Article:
• 8 large fresh basil leaves
  • 600ml vegetable or sunflower oil for deep-frying
  • Salt and freshly ground black pepper

Method:

  1. Cut each mozzarella ball into four slices. Lay a double layer
    of kitchen paper on a large plate and place the mozzarella on top.
    Cover with another double layer of kitchen paper. Press firmly to
    extract any excess milk from the mozzarella. Set aside.
  2. Put the flour on a large plate. Spread out the breadcrumbs on
    another plate. Beat the eggs in a large bowl with the milk and some
    salt and pepper. Set aside.
  3. Using a rolling pin or palm of your hand, press down each bread
    slice until flat.
  4. Place one slice of mozzarella on one half of each slice of
    bread and top with a basil leaf. Fold over the bread to cover the
    mozzarella and make a rectangle. Gently press down with your palm.
    Dip the edges of the bread in the egg. Using your fingertips, press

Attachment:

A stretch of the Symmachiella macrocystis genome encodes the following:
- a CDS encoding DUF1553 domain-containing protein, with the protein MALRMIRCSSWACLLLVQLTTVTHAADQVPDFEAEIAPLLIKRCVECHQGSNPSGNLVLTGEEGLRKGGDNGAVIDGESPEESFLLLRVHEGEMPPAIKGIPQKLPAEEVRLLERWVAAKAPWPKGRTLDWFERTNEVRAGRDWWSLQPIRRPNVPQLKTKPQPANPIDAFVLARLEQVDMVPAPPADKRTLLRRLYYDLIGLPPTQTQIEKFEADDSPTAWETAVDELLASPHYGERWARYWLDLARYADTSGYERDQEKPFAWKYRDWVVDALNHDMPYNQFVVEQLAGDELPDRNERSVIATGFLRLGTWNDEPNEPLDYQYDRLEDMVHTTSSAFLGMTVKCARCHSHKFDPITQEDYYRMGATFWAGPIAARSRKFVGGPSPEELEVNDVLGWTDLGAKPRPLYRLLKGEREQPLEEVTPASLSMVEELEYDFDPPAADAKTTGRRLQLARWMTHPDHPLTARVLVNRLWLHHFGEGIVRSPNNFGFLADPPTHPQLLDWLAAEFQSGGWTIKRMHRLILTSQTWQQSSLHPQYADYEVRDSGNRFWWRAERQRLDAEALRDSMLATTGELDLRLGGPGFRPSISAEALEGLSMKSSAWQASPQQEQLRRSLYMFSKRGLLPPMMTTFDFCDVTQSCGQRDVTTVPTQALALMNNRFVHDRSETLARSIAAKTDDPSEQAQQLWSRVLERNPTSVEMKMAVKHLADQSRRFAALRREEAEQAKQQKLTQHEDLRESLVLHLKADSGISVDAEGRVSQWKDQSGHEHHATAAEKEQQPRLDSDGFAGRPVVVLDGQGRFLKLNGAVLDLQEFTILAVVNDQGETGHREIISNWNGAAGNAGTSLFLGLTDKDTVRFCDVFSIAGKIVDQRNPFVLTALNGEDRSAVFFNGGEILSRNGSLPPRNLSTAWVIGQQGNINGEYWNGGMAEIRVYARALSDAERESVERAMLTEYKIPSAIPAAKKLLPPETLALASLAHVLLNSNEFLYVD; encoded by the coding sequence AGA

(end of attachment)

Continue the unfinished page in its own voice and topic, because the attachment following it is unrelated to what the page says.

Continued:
down the edges firmly to seal.
  5. Use one hand to dip each sandwich in the flour (shake off the
    excess), then the eggs (let excess drain back into the dish), then
    transfer to the plate with the breadcrumbs. Use your other hand to
    coat the sandwich evenly with the breadcrumbs, patting them firmly
    into the egg so they stick.
  6. Heat the oil in a large shallow saucepan until very hot. To
    check if the oil is ready, sprinkle in a few breadcrumbs – they
    will sizzle when the oil is hot enough for frying.
  7. Fry the sandwiches in two batches for about two minutes each
    side or until golden brown. Remove with a slotted spoon and drain